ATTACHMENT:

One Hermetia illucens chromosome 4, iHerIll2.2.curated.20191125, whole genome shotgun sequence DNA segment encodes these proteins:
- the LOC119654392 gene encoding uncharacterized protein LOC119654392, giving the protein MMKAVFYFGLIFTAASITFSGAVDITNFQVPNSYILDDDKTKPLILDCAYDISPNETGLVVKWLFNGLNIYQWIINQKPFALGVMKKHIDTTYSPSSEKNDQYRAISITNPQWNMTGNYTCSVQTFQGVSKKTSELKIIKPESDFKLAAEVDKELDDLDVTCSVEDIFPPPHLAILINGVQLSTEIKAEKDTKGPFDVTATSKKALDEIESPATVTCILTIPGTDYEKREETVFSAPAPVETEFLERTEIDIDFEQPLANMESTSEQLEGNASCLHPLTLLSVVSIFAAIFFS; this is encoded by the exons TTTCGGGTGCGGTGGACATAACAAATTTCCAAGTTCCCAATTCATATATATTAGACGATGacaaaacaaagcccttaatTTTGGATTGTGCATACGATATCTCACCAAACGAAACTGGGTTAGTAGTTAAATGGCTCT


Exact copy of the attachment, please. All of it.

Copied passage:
One Hermetia illucens chromosome 4, iHerIll2.2.curated.20191125, whole genome shotgun sequence DNA segment encodes these proteins:
- the LOC119654392 gene encoding uncharacterized protein LOC119654392, giving the protein MMKAVFYFGLIFTAASITFSGAVDITNFQVPNSYILDDDKTKPLILDCAYDISPNETGLVVKWLFNGLNIYQWIINQKPFALGVMKKHIDTTYSPSSEKNDQYRAISITNPQWNMTGNYTCSVQTFQGVSKKTSELKIIKPESDFKLAAEVDKELDDLDVTCSVEDIFPPPHLAILINGVQLSTEIKAEKDTKGPFDVTATSKKALDEIESPATVTCILTIPGTDYEKREETVFSAPAPVETEFLERTEIDIDFEQPLANMESTSEQLEGNASCLHPLTLLSVVSIFAAIFFS; this is encoded by the exons TTTCGGGTGCGGTGGACATAACAAATTTCCAAGTTCCCAATTCATATATATTAGACGATGacaaaacaaagcccttaatTTTGGATTGTGCATACGATATCTCACCAAACGAAACTGGGTTAGTAGTTAAATGGCTCT